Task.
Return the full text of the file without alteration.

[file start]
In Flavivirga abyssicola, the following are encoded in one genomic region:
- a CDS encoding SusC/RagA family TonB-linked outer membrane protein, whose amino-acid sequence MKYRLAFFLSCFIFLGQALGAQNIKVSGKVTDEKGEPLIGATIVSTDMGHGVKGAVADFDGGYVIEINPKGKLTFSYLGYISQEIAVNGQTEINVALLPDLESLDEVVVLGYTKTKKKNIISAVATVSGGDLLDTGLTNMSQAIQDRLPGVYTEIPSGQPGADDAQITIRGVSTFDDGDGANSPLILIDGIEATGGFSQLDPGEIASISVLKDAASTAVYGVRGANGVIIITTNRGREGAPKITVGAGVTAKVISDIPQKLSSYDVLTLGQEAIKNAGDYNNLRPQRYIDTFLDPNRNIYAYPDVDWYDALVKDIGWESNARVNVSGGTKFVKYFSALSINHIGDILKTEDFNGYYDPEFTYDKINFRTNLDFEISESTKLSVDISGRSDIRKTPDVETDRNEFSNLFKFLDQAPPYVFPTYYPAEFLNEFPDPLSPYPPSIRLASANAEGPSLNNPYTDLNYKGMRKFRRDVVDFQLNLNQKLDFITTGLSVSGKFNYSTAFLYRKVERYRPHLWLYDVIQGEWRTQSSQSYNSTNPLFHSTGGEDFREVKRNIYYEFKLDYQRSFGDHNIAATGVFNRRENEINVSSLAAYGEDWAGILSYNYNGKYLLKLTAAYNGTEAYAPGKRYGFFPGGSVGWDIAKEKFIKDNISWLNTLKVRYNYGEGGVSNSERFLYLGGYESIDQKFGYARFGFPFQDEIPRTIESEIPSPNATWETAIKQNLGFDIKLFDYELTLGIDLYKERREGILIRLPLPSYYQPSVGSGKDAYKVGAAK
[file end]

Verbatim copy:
In Flavivirga abyssicola, the following are encoded in one genomic region:
- a CDS encoding SusC/RagA family TonB-linked outer membrane protein, whose amino-acid sequence MKYRLAFFLSCFIFLGQALGAQNIKVSGKVTDEKGEPLIGATIVSTDMGHGVKGAVADFDGGYVIEINPKGKLTFSYLGYISQEIAVNGQTEINVALLPDLESLDEVVVLGYTKTKKKNIISAVATVSGGDLLDTGLTNMSQAIQDRLPGVYTEIPSGQPGADDAQITIRGVSTFDDGDGANSPLILIDGIEATGGFSQLDPGEIASISVLKDAASTAVYGVRGANGVIIITTNRGREGAPKITVGAGVTAKVISDIPQKLSSYDVLTLGQEAIKNAGDYNNLRPQRYIDTFLDPNRNIYAYPDVDWYDALVKDIGWESNARVNVSGGTKFVKYFSALSINHIGDILKTEDFNGYYDPEFTYDKINFRTNLDFEISESTKLSVDISGRSDIRKTPDVETDRNEFSNLFKFLDQAPPYVFPTYYPAEFLNEFPDPLSPYPPSIRLASANAEGPSLNNPYTDLNYKGMRKFRRDVVDFQLNLNQKLDFITTGLSVSGKFNYSTAFLYRKVERYRPHLWLYDVIQGEWRTQSSQSYNSTNPLFHSTGGEDFREVKRNIYYEFKLDYQRSFGDHNIAATGVFNRRENEINVSSLAAYGEDWAGILSYNYNGKYLLKLTAAYNGTEAYAPGKRYGFFPGGSVGWDIAKEKFIKDNISWLNTLKVRYNYGEGGVSNSERFLYLGGYESIDQKFGYARFGFPFQDEIPRTIESEIPSPNATWETAIKQNLGFDIKLFDYELTLGIDLYKERREGILIRLPLPSYYQPSVGSGKDAYKVGAAK